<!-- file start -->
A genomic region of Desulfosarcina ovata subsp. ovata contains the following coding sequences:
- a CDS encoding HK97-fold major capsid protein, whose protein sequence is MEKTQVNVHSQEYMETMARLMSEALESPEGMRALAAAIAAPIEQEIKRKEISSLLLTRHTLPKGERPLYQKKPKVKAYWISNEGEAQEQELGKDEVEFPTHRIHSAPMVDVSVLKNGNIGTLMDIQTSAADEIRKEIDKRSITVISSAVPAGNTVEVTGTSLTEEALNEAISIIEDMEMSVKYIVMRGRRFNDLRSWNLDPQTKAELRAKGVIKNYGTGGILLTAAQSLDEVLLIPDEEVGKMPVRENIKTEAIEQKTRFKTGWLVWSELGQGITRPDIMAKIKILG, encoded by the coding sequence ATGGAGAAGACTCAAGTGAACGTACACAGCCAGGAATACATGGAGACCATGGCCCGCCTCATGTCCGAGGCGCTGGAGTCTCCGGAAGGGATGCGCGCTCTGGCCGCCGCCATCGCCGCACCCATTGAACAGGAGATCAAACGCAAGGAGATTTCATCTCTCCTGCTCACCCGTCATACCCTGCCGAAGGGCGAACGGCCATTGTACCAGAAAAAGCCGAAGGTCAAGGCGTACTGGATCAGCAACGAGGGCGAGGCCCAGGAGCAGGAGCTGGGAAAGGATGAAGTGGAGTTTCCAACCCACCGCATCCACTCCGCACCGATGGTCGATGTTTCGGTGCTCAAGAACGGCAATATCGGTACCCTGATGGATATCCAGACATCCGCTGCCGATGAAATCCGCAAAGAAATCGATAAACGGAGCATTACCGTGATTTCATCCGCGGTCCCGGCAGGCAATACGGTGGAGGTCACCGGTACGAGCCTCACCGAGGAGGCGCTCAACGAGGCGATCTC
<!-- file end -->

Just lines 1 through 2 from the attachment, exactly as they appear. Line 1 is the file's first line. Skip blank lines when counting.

A genomic region of Desulfosarcina ovata subsp. ovata contains the following coding sequences:
- a CDS encoding HK97-fold major capsid protein, whose protein sequence is MEKTQVNVHSQEYMETMARLMSEALESPEGMRALAAAIAAPIEQEIKRKEISSLLLTRHTLPKGERPLYQKKPKVKAYWISNEGEAQEQELGKDEVEFPTHRIHSAPMVDVSVLKNGNIGTLMDIQTSAADEIRKEIDKRSITVISSAVPAGNTVEVTGTSLTEEALNEAISIIEDMEMSVKYIVMRGRRFNDLRSWNLDPQTKAELRAKGVIKNYGTGGILLTAAQSLDEVLLIPDEEVGKMPVRENIKTEAIEQKTRFKTGWLVWSELGQGITRPDIMAKIKILG, encoded by the coding sequence ATGGAGAAGACTCAAGTGAACGTACACAGCCAGGAATACATGGAGACCATGGCCCGCCTCATGTCCGAGGCGCTGGAGTCTCCGGAAGGGATGCGCGCTCTGGCCGCCGCCATCGCCGCACCCATTGAACAGGAGATCAAACGCAAGGAGATTTCATCTCTCCTGCTCACCCGTCATACCCTGCCGAAGGGCGAACGGCCATTGTACCAGAAAAAGCCGAAGGTCAAGGCGTACTGGATCAGCAACGAGGGCGAGGCCCAGGAGCAGGAGCTGGGAAAGGATGAAGTGGAGTTTCCAACCCACCGCATCCACTCCGCACCGATGGTCGATGTTTCGGTGCTCAAGAACGGCAATATCGGTACCCTGATGGATATCCAGACATCCGCTGCCGATGAAATCCGCAAAGAAATCGATAAACGGAGCATTACCGTGATTTCATCCGCGGTCCCGGCAGGCAATACGGTGGAGGTCACCGGTACGAGCCTCACCGAGGAGGCGCTCAACGAGGCGATCTC